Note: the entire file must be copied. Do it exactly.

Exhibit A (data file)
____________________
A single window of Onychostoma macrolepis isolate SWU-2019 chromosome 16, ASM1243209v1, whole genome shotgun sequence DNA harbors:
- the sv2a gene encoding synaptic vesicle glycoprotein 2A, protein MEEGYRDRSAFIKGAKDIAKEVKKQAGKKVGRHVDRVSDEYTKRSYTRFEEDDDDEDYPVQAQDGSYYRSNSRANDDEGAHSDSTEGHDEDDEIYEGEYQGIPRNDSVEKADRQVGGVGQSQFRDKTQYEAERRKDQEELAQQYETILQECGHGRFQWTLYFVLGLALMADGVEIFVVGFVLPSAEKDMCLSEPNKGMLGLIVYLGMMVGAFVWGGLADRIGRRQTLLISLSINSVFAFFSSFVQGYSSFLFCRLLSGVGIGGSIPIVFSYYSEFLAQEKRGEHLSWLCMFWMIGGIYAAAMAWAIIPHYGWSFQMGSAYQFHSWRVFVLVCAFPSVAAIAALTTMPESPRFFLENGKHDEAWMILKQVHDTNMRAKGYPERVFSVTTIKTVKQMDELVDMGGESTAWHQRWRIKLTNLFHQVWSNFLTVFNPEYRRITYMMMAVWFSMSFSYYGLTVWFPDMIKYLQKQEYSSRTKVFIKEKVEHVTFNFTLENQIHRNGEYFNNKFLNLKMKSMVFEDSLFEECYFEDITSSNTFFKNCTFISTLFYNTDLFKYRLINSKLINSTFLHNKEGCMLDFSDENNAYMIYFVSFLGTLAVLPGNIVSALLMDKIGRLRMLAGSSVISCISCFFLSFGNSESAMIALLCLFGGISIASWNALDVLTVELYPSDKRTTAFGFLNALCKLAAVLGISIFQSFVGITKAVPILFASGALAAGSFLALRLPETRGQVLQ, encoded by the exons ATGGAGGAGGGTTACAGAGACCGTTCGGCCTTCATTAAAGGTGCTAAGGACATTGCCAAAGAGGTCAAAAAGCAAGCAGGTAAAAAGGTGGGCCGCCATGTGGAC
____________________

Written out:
A single window of Onychostoma macrolepis isolate SWU-2019 chromosome 16, ASM1243209v1, whole genome shotgun sequence DNA harbors:
- the sv2a gene encoding synaptic vesicle glycoprotein 2A, protein MEEGYRDRSAFIKGAKDIAKEVKKQAGKKVGRHVDRVSDEYTKRSYTRFEEDDDDEDYPVQAQDGSYYRSNSRANDDEGAHSDSTEGHDEDDEIYEGEYQGIPRNDSVEKADRQVGGVGQSQFRDKTQYEAERRKDQEELAQQYETILQECGHGRFQWTLYFVLGLALMADGVEIFVVGFVLPSAEKDMCLSEPNKGMLGLIVYLGMMVGAFVWGGLADRIGRRQTLLISLSINSVFAFFSSFVQGYSSFLFCRLLSGVGIGGSIPIVFSYYSEFLAQEKRGEHLSWLCMFWMIGGIYAAAMAWAIIPHYGWSFQMGSAYQFHSWRVFVLVCAFPSVAAIAALTTMPESPRFFLENGKHDEAWMILKQVHDTNMRAKGYPERVFSVTTIKTVKQMDELVDMGGESTAWHQRWRIKLTNLFHQVWSNFLTVFNPEYRRITYMMMAVWFSMSFSYYGLTVWFPDMIKYLQKQEYSSRTKVFIKEKVEHVTFNFTLENQIHRNGEYFNNKFLNLKMKSMVFEDSLFEECYFEDITSSNTFFKNCTFISTLFYNTDLFKYRLINSKLINSTFLHNKEGCMLDFSDENNAYMIYFVSFLGTLAVLPGNIVSALLMDKIGRLRMLAGSSVISCISCFFLSFGNSESAMIALLCLFGGISIASWNALDVLTVELYPSDKRTTAFGFLNALCKLAAVLGISIFQSFVGITKAVPILFASGALAAGSFLALRLPETRGQVLQ, encoded by the exons ATGGAGGAGGGTTACAGAGACCGTTCGGCCTTCATTAAAGGTGCTAAGGACATTGCCAAAGAGGTCAAAAAGCAAGCAGGTAAAAAGGTGGGCCGCCATGTGGAC